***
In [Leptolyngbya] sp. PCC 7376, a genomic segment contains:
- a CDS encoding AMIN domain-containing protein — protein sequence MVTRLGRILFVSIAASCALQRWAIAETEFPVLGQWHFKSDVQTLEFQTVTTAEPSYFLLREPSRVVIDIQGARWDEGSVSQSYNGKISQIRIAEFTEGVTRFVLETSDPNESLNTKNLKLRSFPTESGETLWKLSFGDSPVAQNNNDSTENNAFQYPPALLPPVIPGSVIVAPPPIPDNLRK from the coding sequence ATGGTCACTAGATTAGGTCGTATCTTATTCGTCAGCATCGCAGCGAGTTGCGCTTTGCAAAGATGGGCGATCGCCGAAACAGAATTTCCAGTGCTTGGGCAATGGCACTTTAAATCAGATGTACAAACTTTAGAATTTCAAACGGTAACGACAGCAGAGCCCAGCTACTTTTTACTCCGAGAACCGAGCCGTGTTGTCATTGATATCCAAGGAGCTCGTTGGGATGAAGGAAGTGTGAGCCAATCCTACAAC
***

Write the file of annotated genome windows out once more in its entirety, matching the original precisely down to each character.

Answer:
In [Leptolyngbya] sp. PCC 7376, a genomic segment contains:
- a CDS encoding AMIN domain-containing protein — protein sequence MVTRLGRILFVSIAASCALQRWAIAETEFPVLGQWHFKSDVQTLEFQTVTTAEPSYFLLREPSRVVIDIQGARWDEGSVSQSYNGKISQIRIAEFTEGVTRFVLETSDPNESLNTKNLKLRSFPTESGETLWKLSFGDSPVAQNNNDSTENNAFQYPPALLPPVIPGSVIVAPPPIPDNLRK from the coding sequence ATGGTCACTAGATTAGGTCGTATCTTATTCGTCAGCATCGCAGCGAGTTGCGCTTTGCAAAGATGGGCGATCGCCGAAACAGAATTTCCAGTGCTTGGGCAATGGCACTTTAAATCAGATGTACAAACTTTAGAATTTCAAACGGTAACGACAGCAGAGCCCAGCTACTTTTTACTCCGAGAACCGAGCCGTGTTGTCATTGATATCCAAGGAGCTCGTTGGGATGAAGGAAGTGTGAGCCAATCCTACAAC